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Above: A piece of carbon fiber tube inside the flexible tubing stiffens the connection.

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Above: The flexible PVC tubing (OD 17/32”) fits inside the top end of the third smallest carp pole section.

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Above: Duct tape secured the connection between the carp pole and the PVC tubing.

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Above: Detail of a little planet panorama of the moss garden taken from about 20 feet above the ground.

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Above: The south wind that brought 64°F air to Vermont on Christmas Eve was gusting to 30 mph overnight. One of the victims of this wind was a dead standing birch tree that I heard crash to the ground from inside the house. Sometimes you don't have to wait long between repeat photos to learn something about forest dynamics.


3 Comments

Thank you for sharing this very nice project! In a comparable climate zone in southern Sweden we must have more earthworms (eating the dead leaves) or less deciduous trees as there are a lot of moss in the woods. Perhaps less oak... Either way, I enjoyed your scientific approach!

God fortsättning (merry continuation [of the holiday season])

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Martenskram, I am in Västerås, where in Sweden are you? We have birch, pines, firs, and some hardwoods like oak. I agree, moss has no problems covering the forest floor here, We had a big forest fire near here 2 summers ago, and the forest floor burned up, leaving just rocks. It looks very different than one would expect, and we are curious as to how recovery will proceed. Interesting project here.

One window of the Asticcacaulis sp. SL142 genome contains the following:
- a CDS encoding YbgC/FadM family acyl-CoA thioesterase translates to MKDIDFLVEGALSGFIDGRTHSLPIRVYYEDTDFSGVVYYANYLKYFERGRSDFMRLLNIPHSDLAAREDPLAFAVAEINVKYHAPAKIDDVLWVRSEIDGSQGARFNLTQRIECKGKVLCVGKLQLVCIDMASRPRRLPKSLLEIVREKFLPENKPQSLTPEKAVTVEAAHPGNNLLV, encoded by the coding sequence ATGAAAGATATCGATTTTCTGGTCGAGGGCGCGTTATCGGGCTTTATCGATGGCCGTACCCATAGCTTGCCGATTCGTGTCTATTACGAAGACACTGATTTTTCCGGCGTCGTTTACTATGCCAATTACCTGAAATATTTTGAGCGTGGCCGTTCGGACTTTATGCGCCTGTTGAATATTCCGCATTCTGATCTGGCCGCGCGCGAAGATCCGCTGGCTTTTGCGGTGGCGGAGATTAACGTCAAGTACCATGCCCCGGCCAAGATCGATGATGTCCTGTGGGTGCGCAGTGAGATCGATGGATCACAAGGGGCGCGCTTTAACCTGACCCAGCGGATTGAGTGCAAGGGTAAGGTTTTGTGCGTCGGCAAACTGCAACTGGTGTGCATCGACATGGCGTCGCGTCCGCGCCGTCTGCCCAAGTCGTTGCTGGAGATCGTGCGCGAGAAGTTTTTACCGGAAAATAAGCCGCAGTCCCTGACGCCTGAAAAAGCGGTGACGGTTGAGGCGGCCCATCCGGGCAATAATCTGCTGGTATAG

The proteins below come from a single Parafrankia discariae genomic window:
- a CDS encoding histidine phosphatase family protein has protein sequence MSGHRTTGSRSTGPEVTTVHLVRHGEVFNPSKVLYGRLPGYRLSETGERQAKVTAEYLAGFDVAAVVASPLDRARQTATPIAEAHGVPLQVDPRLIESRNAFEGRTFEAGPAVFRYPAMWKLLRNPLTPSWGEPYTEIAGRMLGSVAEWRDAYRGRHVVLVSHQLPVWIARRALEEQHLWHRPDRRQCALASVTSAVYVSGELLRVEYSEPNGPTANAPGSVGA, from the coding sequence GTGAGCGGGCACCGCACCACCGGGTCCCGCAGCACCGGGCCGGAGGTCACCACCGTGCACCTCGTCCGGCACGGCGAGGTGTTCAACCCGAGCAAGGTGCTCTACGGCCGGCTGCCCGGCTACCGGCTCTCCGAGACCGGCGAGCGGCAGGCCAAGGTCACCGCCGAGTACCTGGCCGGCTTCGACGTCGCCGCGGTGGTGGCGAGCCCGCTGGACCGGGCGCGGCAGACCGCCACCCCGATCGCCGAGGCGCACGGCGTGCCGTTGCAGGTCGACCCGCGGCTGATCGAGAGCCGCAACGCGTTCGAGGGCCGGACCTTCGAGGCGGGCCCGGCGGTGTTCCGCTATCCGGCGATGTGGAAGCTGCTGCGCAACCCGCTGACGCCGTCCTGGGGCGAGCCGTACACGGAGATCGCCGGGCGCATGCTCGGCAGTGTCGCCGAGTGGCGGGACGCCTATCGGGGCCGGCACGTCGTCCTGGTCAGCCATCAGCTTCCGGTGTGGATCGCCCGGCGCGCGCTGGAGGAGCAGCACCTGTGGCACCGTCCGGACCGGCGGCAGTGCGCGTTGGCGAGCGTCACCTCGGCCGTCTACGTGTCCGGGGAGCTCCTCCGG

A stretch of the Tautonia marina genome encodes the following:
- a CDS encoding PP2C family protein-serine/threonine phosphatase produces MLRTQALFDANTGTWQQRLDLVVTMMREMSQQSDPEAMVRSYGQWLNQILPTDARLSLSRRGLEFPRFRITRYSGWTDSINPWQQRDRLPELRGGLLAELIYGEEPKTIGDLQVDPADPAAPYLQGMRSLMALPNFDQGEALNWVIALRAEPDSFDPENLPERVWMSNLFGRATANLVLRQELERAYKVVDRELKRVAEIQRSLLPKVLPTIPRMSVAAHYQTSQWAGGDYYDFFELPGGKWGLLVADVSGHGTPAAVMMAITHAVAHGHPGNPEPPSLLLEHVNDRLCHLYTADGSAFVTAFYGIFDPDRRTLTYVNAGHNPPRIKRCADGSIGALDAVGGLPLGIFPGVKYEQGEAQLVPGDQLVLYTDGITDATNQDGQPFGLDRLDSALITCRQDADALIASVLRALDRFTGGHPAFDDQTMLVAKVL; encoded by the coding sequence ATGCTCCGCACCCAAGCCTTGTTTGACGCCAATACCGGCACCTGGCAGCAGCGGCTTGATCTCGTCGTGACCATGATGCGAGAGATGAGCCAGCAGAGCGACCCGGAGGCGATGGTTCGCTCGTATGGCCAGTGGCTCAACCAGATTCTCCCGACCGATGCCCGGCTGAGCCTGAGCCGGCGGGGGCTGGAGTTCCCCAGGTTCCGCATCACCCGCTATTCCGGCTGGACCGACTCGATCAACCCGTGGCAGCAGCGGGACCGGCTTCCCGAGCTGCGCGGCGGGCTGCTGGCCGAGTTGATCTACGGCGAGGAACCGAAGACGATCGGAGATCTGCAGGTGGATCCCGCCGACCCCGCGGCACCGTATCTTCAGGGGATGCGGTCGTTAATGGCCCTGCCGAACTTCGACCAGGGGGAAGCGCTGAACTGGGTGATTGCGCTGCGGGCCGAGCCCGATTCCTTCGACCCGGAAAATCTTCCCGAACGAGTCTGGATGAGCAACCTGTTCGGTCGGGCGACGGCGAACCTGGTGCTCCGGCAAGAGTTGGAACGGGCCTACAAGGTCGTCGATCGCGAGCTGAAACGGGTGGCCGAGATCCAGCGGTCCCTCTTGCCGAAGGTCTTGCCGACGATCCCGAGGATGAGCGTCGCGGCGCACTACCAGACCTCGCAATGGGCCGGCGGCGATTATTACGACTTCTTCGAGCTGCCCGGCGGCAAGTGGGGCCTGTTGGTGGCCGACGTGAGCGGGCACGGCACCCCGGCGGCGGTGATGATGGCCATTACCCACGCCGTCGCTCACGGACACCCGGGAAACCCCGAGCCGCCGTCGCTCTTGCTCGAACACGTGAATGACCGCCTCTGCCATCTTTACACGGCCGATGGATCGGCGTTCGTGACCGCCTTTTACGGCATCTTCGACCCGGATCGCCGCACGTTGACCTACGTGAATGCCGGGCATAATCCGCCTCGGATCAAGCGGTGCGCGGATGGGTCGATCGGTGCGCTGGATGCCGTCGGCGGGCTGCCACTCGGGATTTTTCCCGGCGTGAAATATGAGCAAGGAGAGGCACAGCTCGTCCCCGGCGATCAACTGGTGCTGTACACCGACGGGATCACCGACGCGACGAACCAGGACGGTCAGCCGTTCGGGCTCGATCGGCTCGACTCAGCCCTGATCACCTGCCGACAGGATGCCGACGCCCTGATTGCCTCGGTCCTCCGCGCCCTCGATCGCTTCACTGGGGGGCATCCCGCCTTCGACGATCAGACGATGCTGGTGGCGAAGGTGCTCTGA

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This is very good data -- two independent reports that moss grows under deciduous forests in Sweden. Martenskram suggested two hypotheses that could explain why these Swedish forests differ from my Vermont forest:

1) There are fewer or smaller trees in the Swedish forests so there are fewer leaves.
2) Something removes the leaves fast enough that moss is not smothered by them.

Do grasses or herbs also grow under these forests? That would suggest that there is a lot of light and maybe more active organic matter turnover.
Are the forests young? Maybe the moss is residual from a time when a few small trees produced fewer leaves.
Are the trees small or widely spaced? Vermont has warmer summers (and colder winters) than Stockholm and might support more productive forests. So maybe there are not enough leaves produced in the Swedish forests to smother the moss.

There are lots of deciduous forests in Vermont with big populations of European earthworms in the soil and the leaves are eaten very fast. I don't recall that moss was common in those forests (maybe the worms eat the moss too). My forest apparently does not support many introduced earthworms.

It's very easy to find deciduous forests here with very little moss on the ground.